Help Your Readers Avoid Financial Scams: Part II

by May 25, 2020
Thieves are increasingly targeting seniors—whether they are well-off or low-income—because they believe they have substantial assets sitting in their bank and brokerage accounts. (Photo via

As reported in the first part of a series on the financial exploitation of U.S. seniors, financial scams targeting U.S. seniors will continue to grow as the U.S. population ages.

In this second part of a series on the financial exploitation of U.S. seniors, we’ll look at three simple and smart ways to protect an elderly loved from becoming the victim of a financial scam:

Strategy #1: Pay attention

Stacks of gift cards or unfamiliar pieces of mail can be clues that something isn’t right. Missing check numbers or unusual activity in bank accounts are others. A sudden change in behavior should send off loud alarm bells. 

Ask readers with aging parents or loved ones to participate in a panel about their experiences. Good sources for this story are Amy Nofziger, director of fraud victim support at AARP, and a representative from the National Elder Abuse Network. Include a local elder attorney, from the National Academy of Elder Law Attorneys, or the National Elder Law Foundation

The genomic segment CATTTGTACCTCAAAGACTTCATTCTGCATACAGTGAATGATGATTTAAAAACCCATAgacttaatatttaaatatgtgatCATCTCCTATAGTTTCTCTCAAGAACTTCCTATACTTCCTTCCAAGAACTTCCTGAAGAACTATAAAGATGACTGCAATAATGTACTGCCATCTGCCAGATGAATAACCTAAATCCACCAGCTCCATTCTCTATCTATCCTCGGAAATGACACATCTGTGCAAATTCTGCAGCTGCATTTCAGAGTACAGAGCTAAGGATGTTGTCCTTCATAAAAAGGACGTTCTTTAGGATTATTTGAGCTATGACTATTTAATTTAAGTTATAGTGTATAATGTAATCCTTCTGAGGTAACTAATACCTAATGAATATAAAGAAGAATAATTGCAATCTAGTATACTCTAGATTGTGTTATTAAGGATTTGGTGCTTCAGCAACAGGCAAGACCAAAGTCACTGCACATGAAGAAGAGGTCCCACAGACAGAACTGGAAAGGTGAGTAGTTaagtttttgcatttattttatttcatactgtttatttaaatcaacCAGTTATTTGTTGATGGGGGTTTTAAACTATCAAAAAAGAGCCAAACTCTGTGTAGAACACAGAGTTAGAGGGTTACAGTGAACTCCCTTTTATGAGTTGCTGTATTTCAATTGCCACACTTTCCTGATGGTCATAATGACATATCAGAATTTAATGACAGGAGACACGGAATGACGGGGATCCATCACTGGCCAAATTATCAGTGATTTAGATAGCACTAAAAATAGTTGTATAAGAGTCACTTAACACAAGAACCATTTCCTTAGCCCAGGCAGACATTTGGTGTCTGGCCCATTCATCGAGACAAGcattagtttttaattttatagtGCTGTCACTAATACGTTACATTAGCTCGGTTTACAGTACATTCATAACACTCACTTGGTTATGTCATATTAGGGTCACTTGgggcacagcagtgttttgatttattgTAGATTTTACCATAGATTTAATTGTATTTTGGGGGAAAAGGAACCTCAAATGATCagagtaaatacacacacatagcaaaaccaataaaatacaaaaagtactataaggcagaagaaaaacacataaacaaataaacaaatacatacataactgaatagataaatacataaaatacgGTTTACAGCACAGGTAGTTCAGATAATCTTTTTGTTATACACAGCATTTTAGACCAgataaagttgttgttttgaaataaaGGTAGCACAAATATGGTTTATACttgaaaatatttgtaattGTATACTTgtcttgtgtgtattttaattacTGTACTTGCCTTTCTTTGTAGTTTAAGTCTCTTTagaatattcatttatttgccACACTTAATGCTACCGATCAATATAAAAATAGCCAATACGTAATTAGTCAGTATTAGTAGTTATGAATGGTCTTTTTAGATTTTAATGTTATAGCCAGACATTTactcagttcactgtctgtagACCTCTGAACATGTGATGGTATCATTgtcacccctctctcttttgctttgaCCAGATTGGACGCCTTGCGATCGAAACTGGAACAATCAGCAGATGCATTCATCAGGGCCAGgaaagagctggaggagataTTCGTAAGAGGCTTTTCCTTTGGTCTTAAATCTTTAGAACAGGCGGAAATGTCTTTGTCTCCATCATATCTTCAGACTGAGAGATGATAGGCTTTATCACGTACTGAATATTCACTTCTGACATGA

Strategy #2: Keep a loved one’s phone safe

Explore with your panel the challenges of explaining to loved ones how to keep a phone safe from online thieves. These steps include:

  • registering phone numbers on the FTC’s “Do Not Call” service;
  • installing a device on landlines to screen and block calls, and download a robocall-blocking app, such as YouMail or Nomorobo, onto smartphones;
  • setting up a voicemail system to screen out phony callers who can fake a familiar phone number, and blocking aggressive callers who ask for credit card information, Social Security number or other personal information, or a prepaid card.

AARP’s Nofziger suggests writing and posting a brief “refusal” script by the phone.  Elizabeth Loewy, cofounder of EverSafe, an online monitoring service designed for seniors, is another good source.

Strategy #3: Protect a loved one’s finances

What protective measures has your panel discussed with their loved ones? EverSafe tracks bank and credit card accounts for erratic activity and sends alerts. Here are recommendations from AARP. Others:

  • Automatic bill pay; “read-only” online access to bank accounts or alerts that ping when certain activity occurs; brokerages allow an approved party to monitor investments.
  • Does the older loved one have an up-to-date will or trust, and a durable financial power of attorney?
  • How is a loved one’s financial advisor paid—“fee-only” for their services, or “fee-based” for selling financial products?
  • If your loved one has a caregiver, lock away bank statements and checkbooks, shred personal documents, and secure computers and smartphones with passwords.